In this article, I'll teach you how to take sharp photos in low-light conditions using a simple point-and-shoot camera loaded with slow-speed film.
Photographing a music event at night is always problematic. If you use a high-speed film like the Ilford Delta 3200 or Kodak T-MAX 3200 you will get a very grainy negative, and this is not acceptable if you want to show the musicians' facial expressions. You may also use a medium-speed film (400 ISO, for example) pushing it by one or two stops. In this case, the grain will be slightly less evident, but the push procedure will have increased the contrast between shadow and light. It's also likely that you'll get poor greyscale tones, with white and black zones devoid of details.
At the 2015 Swing Crash Festival in Como, I used the medium-speed film Ilford HP5 Plus. The ultra-wide angle lens of my camera (Lomo LC-Wide) made it easier for me to shoot without a tripod. I hand-held the camera, tightening my elbows against my sides and pressing the gear slightly against my forehead. Though shutter speed is about 1/10 of a second, the pictures are sharp and without motion blur.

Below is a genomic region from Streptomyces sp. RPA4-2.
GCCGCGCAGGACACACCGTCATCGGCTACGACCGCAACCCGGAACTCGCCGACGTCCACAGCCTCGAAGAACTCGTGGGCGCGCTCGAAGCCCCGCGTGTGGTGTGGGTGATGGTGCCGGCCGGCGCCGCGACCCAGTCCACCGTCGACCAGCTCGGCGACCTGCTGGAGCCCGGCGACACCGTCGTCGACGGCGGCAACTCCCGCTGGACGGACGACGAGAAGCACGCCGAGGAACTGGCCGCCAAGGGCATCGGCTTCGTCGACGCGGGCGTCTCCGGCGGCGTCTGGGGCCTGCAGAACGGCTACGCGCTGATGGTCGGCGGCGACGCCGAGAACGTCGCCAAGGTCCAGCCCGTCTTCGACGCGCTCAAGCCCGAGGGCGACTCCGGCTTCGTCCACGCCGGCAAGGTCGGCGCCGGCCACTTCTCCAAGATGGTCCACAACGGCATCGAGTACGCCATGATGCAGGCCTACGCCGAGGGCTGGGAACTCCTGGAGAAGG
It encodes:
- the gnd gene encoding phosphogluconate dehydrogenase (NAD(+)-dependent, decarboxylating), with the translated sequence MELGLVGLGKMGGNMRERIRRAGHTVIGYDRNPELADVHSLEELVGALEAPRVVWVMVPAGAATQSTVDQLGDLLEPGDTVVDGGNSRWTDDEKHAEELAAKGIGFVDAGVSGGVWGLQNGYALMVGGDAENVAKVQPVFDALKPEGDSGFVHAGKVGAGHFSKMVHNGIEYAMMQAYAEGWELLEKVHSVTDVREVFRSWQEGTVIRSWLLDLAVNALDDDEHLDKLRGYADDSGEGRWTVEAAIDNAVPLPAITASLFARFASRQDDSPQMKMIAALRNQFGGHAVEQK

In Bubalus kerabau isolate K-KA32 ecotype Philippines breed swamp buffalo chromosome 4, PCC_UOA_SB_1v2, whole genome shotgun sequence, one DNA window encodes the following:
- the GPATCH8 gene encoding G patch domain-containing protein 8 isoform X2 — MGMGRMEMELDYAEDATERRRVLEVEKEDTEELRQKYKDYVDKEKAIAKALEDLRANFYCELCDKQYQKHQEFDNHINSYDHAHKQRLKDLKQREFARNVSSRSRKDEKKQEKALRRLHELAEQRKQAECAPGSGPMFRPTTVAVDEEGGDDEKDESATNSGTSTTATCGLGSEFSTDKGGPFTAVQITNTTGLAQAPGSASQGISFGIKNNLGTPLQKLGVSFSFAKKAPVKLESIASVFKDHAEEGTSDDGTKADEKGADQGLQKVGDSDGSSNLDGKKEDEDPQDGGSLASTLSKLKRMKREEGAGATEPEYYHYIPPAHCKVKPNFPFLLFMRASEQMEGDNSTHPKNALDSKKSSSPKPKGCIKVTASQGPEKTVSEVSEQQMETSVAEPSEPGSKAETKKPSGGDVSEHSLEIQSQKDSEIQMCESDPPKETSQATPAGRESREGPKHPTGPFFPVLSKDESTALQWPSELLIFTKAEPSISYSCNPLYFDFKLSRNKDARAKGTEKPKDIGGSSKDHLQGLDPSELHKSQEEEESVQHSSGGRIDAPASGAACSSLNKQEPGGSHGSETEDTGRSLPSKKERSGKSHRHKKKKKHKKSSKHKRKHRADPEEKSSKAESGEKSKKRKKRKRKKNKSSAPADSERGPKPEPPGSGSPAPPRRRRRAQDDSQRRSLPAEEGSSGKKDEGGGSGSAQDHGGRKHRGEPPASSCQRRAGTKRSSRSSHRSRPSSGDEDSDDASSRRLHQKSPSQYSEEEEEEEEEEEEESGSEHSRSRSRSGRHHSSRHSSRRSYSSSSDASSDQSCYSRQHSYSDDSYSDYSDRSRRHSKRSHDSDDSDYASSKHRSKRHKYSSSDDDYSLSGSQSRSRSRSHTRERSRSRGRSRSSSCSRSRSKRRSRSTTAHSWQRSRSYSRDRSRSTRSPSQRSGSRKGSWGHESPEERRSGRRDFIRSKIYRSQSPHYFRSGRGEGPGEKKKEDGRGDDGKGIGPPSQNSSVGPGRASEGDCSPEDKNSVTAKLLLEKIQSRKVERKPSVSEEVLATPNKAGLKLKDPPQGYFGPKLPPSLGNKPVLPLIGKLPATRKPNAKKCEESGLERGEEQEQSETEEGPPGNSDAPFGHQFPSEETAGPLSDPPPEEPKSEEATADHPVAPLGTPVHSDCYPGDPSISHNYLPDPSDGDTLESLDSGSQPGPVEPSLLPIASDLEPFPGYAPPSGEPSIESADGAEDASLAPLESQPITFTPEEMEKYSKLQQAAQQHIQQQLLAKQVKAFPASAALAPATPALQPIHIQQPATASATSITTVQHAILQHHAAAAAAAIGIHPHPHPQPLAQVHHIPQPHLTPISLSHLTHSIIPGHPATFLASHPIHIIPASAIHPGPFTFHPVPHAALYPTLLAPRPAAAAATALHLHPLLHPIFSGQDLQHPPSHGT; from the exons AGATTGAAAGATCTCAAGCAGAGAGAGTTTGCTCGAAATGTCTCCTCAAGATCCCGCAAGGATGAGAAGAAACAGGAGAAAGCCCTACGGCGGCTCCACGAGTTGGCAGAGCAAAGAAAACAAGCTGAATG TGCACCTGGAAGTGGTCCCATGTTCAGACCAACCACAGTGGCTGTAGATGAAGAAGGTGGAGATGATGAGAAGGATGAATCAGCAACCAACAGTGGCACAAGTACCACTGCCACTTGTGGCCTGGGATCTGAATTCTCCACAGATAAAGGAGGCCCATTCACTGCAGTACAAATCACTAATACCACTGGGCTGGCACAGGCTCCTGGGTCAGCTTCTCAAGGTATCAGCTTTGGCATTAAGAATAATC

For the other shots, I used a 100 ISO film, the classic Ilford FP4 Plus, with my Olympus XA2 camera. The shutter speed is below 1/8 of a second. This required me to place the camera on the bandstand. To control the contrast, I developed the film with a little agitation of the tank and with a diluted developing liquid (Rodinal R09 at a concentration of 1 + 50). I am very pleased with the sharpness and rich tones of the photos.
One last tip: Be mindful of movement. I didn't press the shutter when the musicians were nodding or shaking their heads. Active arms and legs may be tolerable but a moving face is almost always unpleasant on print.
This article was written by Community Member sirio174.